Tuesday, April 15, 2014

Why Do We Surround the Cross?

A dramatic narrative for Good Friday

Why Do We Surround the Cross?

(this is a brief excerpt posted on my blog. Let me know if you'd like to read more)

MAN
Please--I can't hear if you're all speaking at once—Now quiet! What happened here to have created so much chaos? Please, one at a time...


AID
Sir, if I may. . .


MAN
Who are you?


AID
I am the Governor's aid.


MAN
Can you shed light on the events that took place here?

Jesus is Sentenced to Death
AID
Well, the governor and I were just about to settle some civil matter when they led him into the room--hands bound behind his back. His head cast down, hair hanging over his face--a tired little man. We stopped our conversation to address the matter at hand--the governor, however was quite impatient. The Jewish leaders started in --I just stared at this poor, weak man. I looked him up and down as the governor circled him listening to the Jews--he seems so small and harmless. A king--that is what the Jewish leaders said--this man must be disillusioned if he thinks he is a king. He slowly lifted his head and instead of looking at the governor he pierced my vision with his eyes. He was searching for something. For some reason I could not look away--his stare was one that suggested I should know who he was and he waiting for my recollection--that's it--my eyes pierced him right back with acknowledgment--this was the man who cured that soldier's servant. We had all heard about it. Jesus, from Nazareth. Soon as I realized who he was he took a final search of my eyes and then faced the governor. The governor yelled cursing the noise rising outside, Jesus remained silent. The more vicious the accusations grew against him the calmer he appeared--quiet and secure. In exasperation to the Jewish leaders' pressure the governor turned to me and ordered me to take this man to be crucified. "Treason, he claimed to be a king." As the order left the governor's lips my heart fell--Jesus turned and trapped my eyes again--to remind me of what I already knew--but what could I do? I had to follow my orders--this man was sentenced to death.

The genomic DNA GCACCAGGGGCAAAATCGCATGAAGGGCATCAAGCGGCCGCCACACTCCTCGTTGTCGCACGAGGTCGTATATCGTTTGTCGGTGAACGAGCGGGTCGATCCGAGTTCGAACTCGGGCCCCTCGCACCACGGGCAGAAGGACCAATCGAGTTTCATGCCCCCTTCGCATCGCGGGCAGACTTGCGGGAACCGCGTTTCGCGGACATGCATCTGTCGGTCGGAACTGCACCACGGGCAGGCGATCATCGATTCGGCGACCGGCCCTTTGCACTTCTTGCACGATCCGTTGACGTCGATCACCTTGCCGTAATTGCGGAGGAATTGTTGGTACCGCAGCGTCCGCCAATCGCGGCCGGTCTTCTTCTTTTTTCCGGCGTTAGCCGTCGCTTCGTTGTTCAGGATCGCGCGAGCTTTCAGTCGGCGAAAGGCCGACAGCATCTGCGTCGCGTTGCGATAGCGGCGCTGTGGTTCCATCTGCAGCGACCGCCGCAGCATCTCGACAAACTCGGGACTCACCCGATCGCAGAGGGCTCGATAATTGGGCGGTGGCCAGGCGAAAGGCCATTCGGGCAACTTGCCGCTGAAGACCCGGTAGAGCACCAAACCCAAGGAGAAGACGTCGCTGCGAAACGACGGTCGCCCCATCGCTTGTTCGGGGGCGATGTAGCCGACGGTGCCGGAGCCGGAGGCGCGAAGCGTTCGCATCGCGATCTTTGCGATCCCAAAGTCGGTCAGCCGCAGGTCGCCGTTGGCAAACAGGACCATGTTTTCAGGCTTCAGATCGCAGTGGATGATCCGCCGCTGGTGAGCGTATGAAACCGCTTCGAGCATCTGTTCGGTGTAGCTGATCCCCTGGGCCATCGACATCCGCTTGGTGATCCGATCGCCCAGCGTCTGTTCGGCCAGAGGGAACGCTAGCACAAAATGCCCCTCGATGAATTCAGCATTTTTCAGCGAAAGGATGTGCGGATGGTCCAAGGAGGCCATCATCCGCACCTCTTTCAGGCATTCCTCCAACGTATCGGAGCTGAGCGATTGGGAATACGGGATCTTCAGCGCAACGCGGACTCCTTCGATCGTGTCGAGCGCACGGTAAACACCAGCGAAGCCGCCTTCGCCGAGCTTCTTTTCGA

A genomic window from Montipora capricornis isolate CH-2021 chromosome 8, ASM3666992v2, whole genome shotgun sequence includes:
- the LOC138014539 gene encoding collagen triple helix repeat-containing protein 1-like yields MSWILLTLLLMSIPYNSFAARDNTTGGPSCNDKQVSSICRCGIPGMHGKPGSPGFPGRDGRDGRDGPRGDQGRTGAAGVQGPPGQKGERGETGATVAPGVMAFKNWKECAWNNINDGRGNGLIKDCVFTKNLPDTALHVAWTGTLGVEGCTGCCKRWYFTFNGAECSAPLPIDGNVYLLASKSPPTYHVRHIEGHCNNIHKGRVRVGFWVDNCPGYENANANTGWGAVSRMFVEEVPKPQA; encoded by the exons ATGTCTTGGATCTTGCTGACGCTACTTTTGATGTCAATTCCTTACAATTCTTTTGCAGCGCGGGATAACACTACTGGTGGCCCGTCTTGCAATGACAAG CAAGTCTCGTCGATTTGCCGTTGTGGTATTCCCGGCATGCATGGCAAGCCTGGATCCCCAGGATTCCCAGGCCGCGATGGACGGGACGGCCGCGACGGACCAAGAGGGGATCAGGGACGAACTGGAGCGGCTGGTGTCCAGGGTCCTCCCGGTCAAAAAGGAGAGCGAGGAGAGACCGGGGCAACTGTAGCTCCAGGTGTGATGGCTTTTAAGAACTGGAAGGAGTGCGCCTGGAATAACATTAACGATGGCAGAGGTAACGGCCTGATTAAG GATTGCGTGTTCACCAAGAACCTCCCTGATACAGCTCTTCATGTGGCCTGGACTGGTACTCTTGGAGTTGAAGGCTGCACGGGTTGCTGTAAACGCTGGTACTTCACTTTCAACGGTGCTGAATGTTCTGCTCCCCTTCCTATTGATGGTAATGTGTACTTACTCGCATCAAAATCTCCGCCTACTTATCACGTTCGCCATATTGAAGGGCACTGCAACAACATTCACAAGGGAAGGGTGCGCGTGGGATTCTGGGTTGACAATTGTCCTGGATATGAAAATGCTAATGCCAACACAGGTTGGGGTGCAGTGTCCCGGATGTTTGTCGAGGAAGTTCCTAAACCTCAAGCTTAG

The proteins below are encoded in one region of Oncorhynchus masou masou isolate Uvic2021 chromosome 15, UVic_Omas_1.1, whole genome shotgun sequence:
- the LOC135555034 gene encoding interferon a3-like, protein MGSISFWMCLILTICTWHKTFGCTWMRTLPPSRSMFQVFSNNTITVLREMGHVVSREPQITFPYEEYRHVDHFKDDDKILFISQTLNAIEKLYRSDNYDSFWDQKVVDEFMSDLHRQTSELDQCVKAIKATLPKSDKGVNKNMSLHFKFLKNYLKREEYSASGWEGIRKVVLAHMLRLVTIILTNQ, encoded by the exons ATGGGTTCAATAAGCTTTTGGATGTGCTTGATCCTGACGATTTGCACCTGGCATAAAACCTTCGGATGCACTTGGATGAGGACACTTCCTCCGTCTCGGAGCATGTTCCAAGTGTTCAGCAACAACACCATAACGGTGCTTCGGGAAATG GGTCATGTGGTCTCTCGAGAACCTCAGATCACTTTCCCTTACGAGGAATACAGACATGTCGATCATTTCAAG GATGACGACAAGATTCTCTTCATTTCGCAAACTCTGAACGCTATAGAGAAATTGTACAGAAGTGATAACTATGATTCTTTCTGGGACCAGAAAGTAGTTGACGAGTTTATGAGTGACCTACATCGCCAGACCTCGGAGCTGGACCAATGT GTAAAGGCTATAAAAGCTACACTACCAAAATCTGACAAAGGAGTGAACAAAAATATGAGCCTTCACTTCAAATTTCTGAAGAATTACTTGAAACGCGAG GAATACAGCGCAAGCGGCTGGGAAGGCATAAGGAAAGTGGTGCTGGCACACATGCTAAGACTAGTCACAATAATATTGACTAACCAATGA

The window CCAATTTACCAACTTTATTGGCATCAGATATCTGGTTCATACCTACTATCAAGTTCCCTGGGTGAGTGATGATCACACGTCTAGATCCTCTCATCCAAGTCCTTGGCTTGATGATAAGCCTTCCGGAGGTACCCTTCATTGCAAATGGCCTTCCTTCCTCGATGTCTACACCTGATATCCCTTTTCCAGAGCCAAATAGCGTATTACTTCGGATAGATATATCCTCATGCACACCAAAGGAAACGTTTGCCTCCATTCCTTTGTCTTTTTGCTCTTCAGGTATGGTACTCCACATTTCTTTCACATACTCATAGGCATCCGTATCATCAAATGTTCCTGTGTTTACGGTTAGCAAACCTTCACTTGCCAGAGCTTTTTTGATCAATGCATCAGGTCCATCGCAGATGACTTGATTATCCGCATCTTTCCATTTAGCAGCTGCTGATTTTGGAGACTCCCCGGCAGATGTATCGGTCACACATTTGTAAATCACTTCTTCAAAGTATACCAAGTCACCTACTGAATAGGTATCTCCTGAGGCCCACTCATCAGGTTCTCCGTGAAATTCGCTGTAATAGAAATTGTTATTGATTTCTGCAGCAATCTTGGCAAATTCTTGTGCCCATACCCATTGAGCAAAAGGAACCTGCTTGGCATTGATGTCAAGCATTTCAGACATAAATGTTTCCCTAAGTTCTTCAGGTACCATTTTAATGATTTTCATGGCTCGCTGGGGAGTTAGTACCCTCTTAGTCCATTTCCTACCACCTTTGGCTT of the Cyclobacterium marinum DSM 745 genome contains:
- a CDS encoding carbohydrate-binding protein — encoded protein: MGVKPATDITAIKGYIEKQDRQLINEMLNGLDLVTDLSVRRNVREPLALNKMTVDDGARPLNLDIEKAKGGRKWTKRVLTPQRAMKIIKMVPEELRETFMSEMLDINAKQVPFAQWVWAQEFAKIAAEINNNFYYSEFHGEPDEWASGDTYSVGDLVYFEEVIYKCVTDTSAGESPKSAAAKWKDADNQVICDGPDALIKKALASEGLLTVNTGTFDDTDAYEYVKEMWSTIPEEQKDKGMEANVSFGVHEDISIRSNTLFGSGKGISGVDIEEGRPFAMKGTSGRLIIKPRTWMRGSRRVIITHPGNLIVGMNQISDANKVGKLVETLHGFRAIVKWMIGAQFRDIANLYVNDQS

MAN
Yes--then what happened?

GUARDS
He was given to us guards. He'd been whipped badly......

MAN
and...

Jesus Falls To the Ground
GUARD